NES Attribute Tables


Painted Tile Image: Taken and Produced by Chelsea Rominski for her DIY Tile Painting Project.

Following my last post on NES Nametables, I will be introducing the attribute table. An attribute table is a mechanism for applying color to NES backgrounds. Unlike a nametable, the attribute tables consists of values that correspond to 32x32 pixel regions. Each 32x32 pixel region overlaps with 16 background tiles from a nametable (except for the edge regions). The image below shows how a NES background (nametable) may be subdivided by the attribute table.

NES Attribute Table Split

How does an attribute table apply color?

Based on the image above, there are a total of 64 attribute table regions. For each region, a full byte is used–making each attribute table 64 bytes wide. Each byte is split into 2-bit values that determine the color palettes to use on the underlying tile areas. And each 2-bit pair will determine the color for a group of 4 tiles. As you may have guessed, the 2-bit values can correspond to any of the 4 background sub-palettes supported by the NES PPU. Some example sub-palettes are shown below, as well as a tile region modified by an attribute table.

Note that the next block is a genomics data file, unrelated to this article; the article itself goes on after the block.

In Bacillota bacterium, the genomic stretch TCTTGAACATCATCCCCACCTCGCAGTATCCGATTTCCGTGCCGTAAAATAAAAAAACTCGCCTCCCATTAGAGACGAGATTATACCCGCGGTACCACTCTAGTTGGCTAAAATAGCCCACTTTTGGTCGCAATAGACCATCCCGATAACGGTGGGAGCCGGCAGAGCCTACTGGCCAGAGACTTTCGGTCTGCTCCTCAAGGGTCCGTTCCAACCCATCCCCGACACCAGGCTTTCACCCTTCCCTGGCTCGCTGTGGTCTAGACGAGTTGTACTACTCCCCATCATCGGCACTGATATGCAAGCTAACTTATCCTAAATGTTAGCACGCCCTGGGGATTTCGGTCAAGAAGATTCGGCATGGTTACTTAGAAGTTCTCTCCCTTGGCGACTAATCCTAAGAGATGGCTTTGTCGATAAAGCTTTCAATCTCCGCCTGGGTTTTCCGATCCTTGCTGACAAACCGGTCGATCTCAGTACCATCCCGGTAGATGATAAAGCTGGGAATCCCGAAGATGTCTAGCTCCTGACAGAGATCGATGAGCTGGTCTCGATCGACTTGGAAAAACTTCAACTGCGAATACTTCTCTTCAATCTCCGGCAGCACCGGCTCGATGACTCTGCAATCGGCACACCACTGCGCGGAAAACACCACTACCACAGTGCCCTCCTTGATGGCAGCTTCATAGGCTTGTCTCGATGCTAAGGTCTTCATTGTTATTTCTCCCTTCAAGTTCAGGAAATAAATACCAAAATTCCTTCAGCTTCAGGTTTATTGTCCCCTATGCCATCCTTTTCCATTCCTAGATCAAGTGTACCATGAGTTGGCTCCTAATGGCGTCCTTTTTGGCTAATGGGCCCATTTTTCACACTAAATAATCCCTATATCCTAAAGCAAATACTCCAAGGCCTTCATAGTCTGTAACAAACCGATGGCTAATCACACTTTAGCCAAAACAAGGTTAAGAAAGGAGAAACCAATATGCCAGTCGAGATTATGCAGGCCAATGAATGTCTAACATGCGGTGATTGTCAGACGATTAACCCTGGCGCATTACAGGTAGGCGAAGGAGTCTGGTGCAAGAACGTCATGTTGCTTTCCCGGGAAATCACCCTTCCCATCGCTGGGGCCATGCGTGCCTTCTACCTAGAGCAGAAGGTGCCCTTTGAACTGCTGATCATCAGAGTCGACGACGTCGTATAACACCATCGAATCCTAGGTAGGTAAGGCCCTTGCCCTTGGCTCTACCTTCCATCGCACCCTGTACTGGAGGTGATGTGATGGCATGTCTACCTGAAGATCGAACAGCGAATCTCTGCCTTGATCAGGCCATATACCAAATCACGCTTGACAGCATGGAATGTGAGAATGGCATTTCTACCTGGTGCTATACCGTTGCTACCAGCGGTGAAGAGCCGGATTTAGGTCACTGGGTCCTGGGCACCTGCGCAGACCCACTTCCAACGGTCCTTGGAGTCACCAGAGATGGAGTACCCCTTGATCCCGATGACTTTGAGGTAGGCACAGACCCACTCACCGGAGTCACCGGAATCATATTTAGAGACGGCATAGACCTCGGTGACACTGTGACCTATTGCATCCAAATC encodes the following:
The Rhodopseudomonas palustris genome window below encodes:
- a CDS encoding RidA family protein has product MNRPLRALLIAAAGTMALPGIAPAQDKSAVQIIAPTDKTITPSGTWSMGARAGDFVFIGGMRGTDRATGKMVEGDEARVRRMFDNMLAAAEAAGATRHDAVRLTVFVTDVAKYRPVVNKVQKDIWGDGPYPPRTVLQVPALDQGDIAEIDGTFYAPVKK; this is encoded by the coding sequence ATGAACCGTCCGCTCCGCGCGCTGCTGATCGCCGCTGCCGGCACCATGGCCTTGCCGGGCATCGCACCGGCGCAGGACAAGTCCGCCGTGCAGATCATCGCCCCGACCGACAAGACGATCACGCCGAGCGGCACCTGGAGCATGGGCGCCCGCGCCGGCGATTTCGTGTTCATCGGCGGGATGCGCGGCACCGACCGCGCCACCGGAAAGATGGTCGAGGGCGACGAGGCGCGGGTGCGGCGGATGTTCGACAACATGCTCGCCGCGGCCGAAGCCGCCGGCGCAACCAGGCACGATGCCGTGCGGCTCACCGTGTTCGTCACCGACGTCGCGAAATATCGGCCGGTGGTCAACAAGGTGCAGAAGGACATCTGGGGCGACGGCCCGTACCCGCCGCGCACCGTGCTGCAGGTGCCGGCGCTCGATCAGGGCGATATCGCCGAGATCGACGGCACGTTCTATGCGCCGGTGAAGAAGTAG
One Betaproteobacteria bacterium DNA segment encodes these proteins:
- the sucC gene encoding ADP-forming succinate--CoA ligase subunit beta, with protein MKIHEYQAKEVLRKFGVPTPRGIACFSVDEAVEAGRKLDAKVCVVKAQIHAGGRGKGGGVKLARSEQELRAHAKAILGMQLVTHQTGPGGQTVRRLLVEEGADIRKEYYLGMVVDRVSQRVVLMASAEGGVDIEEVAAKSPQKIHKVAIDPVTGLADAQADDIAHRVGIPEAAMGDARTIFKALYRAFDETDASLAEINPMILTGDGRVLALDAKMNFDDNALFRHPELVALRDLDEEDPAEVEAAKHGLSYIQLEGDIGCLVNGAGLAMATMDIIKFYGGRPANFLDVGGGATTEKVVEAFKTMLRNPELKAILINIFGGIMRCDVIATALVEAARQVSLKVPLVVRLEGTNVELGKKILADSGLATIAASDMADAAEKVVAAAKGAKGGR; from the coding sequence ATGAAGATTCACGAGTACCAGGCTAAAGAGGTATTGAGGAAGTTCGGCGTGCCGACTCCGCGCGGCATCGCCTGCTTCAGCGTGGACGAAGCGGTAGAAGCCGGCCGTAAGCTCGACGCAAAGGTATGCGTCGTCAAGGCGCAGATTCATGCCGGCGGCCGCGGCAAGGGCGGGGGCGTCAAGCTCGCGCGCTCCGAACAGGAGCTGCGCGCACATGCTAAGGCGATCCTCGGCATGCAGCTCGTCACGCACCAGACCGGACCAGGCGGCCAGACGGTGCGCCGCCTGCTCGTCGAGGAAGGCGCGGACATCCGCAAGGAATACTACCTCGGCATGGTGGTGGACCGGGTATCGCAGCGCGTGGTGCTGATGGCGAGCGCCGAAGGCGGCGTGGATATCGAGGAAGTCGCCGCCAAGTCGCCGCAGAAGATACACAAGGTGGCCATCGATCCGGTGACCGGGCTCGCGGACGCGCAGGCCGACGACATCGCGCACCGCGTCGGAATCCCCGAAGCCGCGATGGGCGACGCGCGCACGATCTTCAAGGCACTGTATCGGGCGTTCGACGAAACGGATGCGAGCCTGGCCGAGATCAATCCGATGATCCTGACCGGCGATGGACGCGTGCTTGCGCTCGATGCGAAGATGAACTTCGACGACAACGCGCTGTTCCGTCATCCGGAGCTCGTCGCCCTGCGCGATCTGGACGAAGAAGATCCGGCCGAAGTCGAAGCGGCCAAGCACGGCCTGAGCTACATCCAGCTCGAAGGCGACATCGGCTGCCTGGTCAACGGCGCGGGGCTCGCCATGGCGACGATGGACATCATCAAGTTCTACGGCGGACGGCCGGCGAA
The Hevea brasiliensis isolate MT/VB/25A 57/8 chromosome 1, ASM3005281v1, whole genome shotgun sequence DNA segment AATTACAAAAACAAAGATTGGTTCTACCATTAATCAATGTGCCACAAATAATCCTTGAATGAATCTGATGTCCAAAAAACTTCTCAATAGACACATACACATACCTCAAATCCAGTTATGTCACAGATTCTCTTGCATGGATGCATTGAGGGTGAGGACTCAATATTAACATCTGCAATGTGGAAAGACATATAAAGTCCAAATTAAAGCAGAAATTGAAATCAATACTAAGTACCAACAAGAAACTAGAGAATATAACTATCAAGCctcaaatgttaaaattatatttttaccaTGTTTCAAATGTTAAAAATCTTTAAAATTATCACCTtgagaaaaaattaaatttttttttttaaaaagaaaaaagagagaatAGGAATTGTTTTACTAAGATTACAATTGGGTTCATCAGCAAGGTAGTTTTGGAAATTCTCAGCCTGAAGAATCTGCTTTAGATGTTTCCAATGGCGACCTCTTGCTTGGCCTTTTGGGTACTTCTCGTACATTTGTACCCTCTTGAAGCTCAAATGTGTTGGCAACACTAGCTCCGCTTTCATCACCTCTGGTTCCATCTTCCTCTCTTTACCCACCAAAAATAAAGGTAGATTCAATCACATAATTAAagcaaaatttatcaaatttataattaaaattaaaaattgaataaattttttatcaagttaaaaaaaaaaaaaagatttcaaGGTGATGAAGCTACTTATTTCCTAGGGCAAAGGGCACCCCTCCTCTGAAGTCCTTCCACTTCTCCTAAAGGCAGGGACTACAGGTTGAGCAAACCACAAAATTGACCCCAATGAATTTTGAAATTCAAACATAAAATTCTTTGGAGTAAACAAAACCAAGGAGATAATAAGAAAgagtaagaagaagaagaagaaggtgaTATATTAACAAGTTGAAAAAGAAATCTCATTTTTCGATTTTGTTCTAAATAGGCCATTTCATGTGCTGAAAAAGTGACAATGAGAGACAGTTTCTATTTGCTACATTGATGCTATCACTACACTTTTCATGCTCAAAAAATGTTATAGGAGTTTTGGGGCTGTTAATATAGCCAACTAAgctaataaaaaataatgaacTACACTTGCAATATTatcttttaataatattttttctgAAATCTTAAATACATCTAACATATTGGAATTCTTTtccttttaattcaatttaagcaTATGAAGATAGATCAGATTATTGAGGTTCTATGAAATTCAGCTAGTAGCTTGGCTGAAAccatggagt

NES Attribute Example

If you are paying very close attention, you may have noticed that each sub-palette shares the same first color. The first color in each sub-palette is what is know as the backdrop color. The backdrop color becomes more important when sprites are added to the mix, but that is for another day.

So there you have it, a colored NES background. The nametable specifies the tiles to use, and the attribute table specifies the colors to use for the tiles. All of this data is held in RAM on the NES PPU. Since these values can be overridden (since they are in RAM), the real fun happens when you alter the values during runtime!

How can you get started with NES graphics?

I have great news. If you would like to start playing around with NES graphics right now, try this excellent resource from

Happy hacking.